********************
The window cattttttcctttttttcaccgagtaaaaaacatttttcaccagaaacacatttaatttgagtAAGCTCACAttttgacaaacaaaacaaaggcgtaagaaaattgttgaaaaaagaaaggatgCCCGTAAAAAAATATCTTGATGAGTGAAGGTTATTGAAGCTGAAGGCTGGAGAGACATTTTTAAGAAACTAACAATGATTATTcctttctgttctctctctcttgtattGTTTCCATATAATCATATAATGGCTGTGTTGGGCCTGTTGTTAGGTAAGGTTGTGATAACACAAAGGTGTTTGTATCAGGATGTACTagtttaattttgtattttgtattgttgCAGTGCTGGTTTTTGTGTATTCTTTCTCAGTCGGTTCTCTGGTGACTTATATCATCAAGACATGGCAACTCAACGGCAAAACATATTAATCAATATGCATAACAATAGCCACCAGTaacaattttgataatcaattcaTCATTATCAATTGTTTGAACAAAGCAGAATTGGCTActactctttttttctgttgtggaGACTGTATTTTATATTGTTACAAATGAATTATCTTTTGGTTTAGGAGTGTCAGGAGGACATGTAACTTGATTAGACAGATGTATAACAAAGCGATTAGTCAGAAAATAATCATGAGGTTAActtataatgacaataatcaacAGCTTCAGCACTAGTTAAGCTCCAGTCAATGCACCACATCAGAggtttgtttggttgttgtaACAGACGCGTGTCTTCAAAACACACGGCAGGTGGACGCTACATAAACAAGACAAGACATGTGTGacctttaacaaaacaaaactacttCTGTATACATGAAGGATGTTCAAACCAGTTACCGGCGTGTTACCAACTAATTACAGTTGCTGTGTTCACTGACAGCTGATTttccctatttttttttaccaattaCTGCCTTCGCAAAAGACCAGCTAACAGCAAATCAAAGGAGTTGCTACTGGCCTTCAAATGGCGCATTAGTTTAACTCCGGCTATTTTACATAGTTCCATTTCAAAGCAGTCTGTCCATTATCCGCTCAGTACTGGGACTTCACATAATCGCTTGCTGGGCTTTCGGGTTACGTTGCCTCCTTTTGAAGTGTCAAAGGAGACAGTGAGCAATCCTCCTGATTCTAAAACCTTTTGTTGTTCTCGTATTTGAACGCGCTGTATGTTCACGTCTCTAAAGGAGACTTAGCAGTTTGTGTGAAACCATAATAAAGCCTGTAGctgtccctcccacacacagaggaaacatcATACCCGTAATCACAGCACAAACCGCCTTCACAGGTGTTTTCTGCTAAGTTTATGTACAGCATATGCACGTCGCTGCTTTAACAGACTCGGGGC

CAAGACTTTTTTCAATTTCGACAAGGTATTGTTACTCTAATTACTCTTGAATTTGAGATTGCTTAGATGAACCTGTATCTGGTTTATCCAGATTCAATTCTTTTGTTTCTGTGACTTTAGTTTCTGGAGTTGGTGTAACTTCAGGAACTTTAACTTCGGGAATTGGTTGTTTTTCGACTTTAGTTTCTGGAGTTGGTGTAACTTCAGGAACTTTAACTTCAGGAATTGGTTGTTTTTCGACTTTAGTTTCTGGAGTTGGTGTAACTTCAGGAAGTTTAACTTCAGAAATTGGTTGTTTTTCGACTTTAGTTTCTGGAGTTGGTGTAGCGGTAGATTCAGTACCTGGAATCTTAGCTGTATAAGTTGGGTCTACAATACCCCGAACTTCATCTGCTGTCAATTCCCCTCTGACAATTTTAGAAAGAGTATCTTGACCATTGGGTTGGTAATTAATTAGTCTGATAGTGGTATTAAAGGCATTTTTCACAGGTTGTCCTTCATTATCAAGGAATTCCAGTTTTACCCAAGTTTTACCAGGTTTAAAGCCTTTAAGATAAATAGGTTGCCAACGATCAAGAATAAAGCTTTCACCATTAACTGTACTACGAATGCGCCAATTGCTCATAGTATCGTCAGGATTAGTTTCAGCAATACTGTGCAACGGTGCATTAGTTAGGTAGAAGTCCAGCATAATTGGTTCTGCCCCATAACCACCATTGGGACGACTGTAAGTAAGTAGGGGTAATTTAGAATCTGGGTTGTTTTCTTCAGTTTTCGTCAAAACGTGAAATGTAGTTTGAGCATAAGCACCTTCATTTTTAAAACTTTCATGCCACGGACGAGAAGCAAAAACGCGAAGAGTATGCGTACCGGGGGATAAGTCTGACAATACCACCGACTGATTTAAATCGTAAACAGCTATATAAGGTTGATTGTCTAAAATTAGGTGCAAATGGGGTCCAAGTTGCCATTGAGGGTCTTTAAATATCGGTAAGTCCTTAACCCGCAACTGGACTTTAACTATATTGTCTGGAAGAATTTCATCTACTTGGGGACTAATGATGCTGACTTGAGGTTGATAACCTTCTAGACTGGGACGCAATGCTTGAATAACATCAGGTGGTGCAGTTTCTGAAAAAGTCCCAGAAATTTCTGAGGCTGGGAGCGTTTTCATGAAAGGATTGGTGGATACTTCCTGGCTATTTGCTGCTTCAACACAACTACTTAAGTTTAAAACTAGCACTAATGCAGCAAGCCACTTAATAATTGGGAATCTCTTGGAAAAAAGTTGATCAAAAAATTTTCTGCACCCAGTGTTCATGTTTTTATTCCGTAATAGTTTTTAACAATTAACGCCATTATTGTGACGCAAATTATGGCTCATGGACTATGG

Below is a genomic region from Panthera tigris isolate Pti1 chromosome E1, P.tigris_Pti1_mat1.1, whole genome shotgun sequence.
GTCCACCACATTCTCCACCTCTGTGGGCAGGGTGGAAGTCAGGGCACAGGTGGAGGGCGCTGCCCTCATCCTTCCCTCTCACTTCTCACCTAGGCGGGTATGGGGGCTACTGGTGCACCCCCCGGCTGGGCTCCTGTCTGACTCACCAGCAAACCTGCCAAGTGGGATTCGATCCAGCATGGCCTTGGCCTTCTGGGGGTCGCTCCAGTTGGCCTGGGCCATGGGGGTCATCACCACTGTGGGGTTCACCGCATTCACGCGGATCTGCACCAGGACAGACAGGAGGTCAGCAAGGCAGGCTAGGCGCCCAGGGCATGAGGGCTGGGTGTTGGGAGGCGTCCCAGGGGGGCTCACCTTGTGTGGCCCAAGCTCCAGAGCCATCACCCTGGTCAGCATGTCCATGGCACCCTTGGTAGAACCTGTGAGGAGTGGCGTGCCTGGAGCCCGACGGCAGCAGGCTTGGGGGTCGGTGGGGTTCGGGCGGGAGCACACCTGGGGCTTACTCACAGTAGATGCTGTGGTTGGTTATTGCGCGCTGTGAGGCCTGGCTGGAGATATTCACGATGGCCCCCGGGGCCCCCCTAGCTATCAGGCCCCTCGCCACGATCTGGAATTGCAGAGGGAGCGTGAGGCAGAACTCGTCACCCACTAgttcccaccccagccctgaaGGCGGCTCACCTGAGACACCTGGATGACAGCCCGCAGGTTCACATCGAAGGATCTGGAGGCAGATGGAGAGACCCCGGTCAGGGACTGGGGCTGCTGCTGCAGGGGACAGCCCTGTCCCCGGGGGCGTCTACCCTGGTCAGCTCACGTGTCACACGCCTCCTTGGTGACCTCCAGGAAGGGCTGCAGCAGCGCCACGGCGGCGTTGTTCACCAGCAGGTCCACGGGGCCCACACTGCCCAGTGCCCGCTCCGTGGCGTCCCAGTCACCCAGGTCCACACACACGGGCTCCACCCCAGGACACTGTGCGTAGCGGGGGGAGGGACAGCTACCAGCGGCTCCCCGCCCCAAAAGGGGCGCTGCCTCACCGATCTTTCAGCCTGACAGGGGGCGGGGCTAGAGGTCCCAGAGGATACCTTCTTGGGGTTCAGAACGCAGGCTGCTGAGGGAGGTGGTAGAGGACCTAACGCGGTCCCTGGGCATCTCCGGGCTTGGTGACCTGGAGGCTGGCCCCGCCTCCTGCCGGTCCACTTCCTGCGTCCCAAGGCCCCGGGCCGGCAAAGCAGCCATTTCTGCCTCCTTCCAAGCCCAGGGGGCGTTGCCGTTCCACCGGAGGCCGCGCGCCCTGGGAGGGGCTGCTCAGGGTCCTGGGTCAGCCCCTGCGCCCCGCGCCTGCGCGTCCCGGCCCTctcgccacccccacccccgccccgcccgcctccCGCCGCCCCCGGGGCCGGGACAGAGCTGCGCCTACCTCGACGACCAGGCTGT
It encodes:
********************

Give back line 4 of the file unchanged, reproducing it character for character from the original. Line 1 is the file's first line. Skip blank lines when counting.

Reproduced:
GTCCACCACATTCTCCACCTCTGTGGGCAGGGTGGAAGTCAGGGCACAGGTGGAGGGCGCTGCCCTCATCCTTCCCTCTCACTTCTCACCTAGGCGGGTATGGGGGCTACTGGTGCACCCCCCGGCTGGGCTCCTGTCTGACTCACCAGCAAACCTGCCAAGTGGGATTCGATCCAGCATGGCCTTGGCCTTCTGGGGGTCGCTCCAGTTGGCCTGGGCCATGGGGGTCATCACCACTGTGGGGTTCACCGCATTCACGCGGATCTGCACCAGGACAGACAGGAGGTCAGCAAGGCAGGCTAGGCGCCCAGGGCATGAGGGCTGGGTGTTGGGAGGCGTCCCAGGGGGGCTCACCTTGTGTGGCCCAAGCTCCAGAGCCATCACCCTGGTCAGCATGTCCATGGCACCCTTGGTAGAACCTGTGAGGAGTGGCGTGCCTGGAGCCCGACGGCAGCAGGCTTGGGGGTCGGTGGGGTTCGGGCGGGAGCACACCTGGGGCTTACTCACAGTAGATGCTGTGGTTGGTTATTGCGCGCTGTGAGGCCTGGCTGGAGATATTCACGATGGCCCCCGGGGCCCCCCTAGCTATCAGGCCCCTCGCCACGATCTGGAATTGCAGAGGGAGCGTGAGGCAGAACTCGTCACCCACTAgttcccaccccagccctgaaGGCGGCTCACCTGAGACACCTGGATGACAGCCCGCAGGTTCACATCGAAGGATCTGGAGGCAGATGGAGAGACCCCGGTCAGGGACTGGGGCTGCTGCTGCAGGGGACAGCCCTGTCCCCGGGGGCGTCTACCCTGGTCAGCTCACGTGTCACACGCCTCCTTGGTGACCTCCAGGAAGGGCTGCAGCAGCGCCACGGCGGCGTTGTTCACCAGCAGGTCCACGGGGCCCACACTGCCCAGTGCCCGCTCCGTGGCGTCCCAGTCACCCAGGTCCACACACACGGGCTCCACCCCAGGACACTGTGCGTAGCGGGGGGAGGGACAGCTACCAGCGGCTCCCCGCCCCAAAAGGGGCGCTGCCTCACCGATCTTTCAGCCTGACAGGGGGCGGGGCTAGAGGTCCCAGAGGATACCTTCTTGGGGTTCAGAACGCAGGCTGCTGAGGGAGGTGGTAGAGGACCTAACGCGGTCCCTGGGCATCTCCGGGCTTGGTGACCTGGAGGCTGGCCCCGCCTCCTGCCGGTCCACTTCCTGCGTCCCAAGGCCCCGGGCCGGCAAAGCAGCCATTTCTGCCTCCTTCCAAGCCCAGGGGGCGTTGCCGTTCCACCGGAGGCCGCGCGCCCTGGGAGGGGCTGCTCAGGGTCCTGGGTCAGCCCCTGCGCCCCGCGCCTGCGCGTCCCGGCCCTctcgccacccccacccccgccccgcccgcctccCGCCGCCCCCGGGGCCGGGACAGAGCTGCGCCTACCTCGACGACCAGGCTGT